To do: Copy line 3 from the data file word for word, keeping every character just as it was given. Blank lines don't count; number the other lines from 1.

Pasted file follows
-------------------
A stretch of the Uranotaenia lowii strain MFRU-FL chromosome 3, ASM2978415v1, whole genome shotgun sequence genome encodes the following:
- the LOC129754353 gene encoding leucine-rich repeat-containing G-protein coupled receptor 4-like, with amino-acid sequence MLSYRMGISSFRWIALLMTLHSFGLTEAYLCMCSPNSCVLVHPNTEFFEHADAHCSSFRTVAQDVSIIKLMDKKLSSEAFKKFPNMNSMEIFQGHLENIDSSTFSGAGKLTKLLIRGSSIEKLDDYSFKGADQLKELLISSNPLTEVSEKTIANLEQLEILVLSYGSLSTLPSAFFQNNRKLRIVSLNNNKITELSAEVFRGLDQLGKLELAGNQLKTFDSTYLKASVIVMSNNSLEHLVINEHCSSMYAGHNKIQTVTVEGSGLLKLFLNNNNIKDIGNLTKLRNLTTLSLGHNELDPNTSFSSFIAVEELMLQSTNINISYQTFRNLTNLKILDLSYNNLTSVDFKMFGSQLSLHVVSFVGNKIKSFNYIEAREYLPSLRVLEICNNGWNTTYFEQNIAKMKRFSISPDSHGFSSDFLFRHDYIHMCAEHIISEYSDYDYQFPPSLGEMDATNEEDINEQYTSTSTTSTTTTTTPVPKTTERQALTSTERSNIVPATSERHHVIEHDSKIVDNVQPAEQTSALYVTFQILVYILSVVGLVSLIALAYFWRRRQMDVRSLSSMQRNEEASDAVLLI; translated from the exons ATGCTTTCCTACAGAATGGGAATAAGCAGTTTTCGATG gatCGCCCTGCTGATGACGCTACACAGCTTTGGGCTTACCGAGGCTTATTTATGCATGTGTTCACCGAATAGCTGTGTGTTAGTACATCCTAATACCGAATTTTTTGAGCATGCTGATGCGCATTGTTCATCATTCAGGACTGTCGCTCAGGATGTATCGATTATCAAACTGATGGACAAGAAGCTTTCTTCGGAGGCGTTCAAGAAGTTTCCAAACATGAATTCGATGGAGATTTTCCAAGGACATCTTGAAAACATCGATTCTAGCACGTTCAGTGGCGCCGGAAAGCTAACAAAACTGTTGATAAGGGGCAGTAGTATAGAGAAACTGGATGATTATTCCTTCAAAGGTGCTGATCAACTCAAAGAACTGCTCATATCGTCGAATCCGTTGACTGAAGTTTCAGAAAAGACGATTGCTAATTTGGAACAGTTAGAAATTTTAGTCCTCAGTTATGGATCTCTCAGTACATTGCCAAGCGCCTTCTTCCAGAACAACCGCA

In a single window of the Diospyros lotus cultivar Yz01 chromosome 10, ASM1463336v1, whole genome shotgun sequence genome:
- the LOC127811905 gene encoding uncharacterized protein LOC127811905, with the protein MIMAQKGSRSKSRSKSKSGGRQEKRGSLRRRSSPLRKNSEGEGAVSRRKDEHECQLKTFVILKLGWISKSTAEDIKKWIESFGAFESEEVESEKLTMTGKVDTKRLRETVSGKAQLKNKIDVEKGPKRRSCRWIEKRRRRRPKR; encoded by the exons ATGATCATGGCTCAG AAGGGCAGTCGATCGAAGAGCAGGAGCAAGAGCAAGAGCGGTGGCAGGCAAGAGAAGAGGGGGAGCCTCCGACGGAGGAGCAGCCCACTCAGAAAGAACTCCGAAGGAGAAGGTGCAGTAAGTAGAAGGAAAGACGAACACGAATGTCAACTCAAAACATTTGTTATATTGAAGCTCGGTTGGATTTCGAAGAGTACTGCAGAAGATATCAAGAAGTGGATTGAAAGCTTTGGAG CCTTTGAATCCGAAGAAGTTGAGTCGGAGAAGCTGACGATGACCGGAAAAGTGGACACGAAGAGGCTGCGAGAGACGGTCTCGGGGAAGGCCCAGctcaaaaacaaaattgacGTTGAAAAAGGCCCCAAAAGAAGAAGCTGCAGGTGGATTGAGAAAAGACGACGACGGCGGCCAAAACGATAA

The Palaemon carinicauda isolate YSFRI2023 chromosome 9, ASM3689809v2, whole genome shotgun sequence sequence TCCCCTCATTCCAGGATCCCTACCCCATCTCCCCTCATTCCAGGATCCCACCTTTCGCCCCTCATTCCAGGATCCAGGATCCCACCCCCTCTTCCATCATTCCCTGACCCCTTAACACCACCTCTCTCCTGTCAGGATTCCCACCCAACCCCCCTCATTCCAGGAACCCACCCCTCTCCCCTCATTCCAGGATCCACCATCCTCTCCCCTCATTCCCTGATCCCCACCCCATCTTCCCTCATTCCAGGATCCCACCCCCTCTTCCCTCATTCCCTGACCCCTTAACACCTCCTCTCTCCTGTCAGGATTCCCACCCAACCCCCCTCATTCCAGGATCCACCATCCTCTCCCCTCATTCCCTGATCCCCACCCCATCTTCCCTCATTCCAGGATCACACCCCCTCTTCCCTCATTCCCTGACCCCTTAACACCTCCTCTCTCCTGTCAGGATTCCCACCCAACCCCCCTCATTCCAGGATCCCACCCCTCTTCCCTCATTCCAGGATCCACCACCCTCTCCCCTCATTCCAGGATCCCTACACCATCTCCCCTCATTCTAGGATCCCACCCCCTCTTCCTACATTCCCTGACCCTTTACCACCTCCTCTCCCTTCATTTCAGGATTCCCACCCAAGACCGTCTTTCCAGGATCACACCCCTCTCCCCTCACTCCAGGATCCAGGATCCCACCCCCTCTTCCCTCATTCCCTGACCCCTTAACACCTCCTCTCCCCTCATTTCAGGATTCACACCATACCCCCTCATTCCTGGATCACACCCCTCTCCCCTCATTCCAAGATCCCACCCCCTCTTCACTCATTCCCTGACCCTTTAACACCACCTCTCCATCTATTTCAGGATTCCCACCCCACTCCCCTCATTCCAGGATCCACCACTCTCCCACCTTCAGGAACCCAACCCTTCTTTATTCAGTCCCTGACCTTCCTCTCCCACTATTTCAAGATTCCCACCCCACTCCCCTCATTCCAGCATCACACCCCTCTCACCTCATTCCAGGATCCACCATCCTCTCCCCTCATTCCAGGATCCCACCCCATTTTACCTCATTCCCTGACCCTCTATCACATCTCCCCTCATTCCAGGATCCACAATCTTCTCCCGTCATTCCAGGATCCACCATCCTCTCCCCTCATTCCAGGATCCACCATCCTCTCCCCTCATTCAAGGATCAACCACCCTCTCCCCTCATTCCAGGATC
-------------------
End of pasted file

In a single window of the Diospyros lotus cultivar Yz01 chromosome 10, ASM1463336v1, whole genome shotgun sequence genome: